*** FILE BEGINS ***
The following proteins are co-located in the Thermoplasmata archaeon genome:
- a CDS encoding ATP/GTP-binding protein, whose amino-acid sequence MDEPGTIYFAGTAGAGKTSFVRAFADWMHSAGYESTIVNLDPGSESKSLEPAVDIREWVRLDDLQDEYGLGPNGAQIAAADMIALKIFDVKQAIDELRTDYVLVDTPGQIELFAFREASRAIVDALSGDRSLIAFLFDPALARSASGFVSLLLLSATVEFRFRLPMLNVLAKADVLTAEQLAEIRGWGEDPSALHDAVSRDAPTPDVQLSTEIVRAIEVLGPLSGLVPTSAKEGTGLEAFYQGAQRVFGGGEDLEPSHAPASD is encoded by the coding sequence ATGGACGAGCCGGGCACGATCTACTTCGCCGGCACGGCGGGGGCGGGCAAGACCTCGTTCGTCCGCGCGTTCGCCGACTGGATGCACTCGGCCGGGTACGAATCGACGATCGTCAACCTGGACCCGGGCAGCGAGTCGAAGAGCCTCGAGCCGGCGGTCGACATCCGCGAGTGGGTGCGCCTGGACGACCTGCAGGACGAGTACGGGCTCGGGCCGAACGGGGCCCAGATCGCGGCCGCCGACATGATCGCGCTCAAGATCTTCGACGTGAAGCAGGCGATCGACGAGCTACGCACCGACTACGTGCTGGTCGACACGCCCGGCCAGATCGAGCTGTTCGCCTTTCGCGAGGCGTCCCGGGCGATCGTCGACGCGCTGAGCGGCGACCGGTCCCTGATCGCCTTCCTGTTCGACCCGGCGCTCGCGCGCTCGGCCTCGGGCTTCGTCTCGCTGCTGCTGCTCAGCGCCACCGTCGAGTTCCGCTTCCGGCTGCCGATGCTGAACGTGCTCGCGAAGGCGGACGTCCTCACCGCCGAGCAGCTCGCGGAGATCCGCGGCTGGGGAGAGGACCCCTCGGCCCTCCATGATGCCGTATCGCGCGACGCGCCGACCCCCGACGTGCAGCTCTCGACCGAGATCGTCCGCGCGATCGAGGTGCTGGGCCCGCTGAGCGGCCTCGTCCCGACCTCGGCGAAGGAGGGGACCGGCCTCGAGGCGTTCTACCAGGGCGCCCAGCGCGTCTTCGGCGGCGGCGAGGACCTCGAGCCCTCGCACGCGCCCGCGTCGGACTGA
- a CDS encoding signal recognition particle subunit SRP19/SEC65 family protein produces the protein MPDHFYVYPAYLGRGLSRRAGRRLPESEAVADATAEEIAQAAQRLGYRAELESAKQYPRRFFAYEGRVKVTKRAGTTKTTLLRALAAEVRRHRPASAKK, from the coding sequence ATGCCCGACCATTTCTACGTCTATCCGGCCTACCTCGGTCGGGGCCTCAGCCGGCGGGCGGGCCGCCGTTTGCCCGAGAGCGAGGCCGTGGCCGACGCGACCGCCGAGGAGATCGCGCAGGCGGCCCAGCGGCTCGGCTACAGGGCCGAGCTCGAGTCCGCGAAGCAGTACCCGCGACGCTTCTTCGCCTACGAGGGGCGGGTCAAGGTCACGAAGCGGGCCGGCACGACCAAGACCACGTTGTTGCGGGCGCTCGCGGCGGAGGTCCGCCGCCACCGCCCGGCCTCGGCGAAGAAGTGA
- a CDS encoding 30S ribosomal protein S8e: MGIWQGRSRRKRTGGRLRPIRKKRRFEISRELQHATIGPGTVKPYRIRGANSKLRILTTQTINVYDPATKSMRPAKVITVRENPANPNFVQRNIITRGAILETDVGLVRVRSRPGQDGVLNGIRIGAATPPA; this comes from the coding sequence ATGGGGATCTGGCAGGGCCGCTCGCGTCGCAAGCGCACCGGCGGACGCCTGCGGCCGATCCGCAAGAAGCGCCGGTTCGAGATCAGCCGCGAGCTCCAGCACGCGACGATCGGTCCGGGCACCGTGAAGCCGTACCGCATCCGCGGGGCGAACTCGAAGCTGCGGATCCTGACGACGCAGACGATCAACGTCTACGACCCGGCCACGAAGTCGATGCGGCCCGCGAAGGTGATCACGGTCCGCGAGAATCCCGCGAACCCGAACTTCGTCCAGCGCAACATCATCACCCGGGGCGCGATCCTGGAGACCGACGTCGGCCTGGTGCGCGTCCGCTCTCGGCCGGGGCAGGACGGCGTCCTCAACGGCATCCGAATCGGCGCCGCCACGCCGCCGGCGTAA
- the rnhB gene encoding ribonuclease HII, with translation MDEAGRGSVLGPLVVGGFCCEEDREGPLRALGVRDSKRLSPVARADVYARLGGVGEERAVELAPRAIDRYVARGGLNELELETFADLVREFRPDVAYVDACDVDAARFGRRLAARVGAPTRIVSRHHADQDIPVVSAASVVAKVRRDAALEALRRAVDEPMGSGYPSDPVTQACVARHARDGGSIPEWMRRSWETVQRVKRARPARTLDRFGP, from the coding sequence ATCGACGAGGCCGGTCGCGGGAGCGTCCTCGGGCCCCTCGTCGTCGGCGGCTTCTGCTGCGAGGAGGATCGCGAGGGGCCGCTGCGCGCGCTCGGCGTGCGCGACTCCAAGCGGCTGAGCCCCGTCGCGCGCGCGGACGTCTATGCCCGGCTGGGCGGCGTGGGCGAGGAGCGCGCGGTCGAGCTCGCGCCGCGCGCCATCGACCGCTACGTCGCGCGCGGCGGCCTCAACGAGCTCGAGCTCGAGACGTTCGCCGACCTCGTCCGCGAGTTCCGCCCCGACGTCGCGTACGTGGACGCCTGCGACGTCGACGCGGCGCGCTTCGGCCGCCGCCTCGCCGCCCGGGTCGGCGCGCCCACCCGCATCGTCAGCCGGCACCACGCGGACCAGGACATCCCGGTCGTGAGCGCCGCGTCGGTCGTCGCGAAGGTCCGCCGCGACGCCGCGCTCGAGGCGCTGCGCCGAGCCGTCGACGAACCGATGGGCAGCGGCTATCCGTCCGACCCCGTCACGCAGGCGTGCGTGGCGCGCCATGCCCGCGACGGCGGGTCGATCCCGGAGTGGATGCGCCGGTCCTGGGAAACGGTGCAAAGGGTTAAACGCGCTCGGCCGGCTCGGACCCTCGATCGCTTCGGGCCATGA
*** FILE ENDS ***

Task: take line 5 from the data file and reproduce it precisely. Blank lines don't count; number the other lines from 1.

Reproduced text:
- the rnhB gene encoding ribonuclease HII, with translation MDEAGRGSVLGPLVVGGFCCEEDREGPLRALGVRDSKRLSPVARADVYARLGGVGEERAVELAPRAIDRYVARGGLNELELETFADLVREFRPDVAYVDACDVDAARFGRRLAARVGAPTRIVSRHHADQDIPVVSAASVVAKVRRDAALEALRRAVDEPMGSGYPSDPVTQACVARHARDGGSIPEWMRRSWETVQRVKRARPARTLDRFGP, from the coding sequence ATCGACGAGGCCGGTCGCGGGAGCGTCCTCGGGCCCCTCGTCGTCGGCGGCTTCTGCTGCGAGGAGGATCGCGAGGGGCCGCTGCGCGCGCTCGGCGTGCGCGACTCCAAGCGGCTGAGCCCCGTCGCGCGCGCGGACGTCTATGCCCGGCTGGGCGGCGTGGGCGAGGAGCGCGCGGTCGAGCTCGCGCCGCGCGCCATCGACCGCTACGTCGCGCGCGGCGGCCTCAACGAGCTCGAGCTCGAGACGTTCGCCGACCTCGTCCGCGAGTTCCGCCCCGACGTCGCGTACGTGGACGCCTGCGACGTCGACGCGGCGCGCTTCGGCCGCCGCCTCGCCGCCCGGGTCGGCGCGCCCACCCGCATCGTCAGCCGGCACCACGCGGACCAGGACATCCCGGTCGTGAGCGCCGCGTCGGTCGTCGCGAAGGTCCGCCGCGACGCCGCGCTCGAGGCGCTGCGCCGAGCCGTCGACGAACCGATGGGCAGCGGCTATCCGTCCGACCCCGTCACGCAGGCGTGCGTGGCGCGCCATGCCCGCGACGGCGGGTCGATCCCGGAGTGGATGCGCCGGTCCTGGGAAACGGTGCAAAGGGTTAAACGCGCTCGGCCGGCTCGGACCCTCGATCGCTTCGGGCCATGA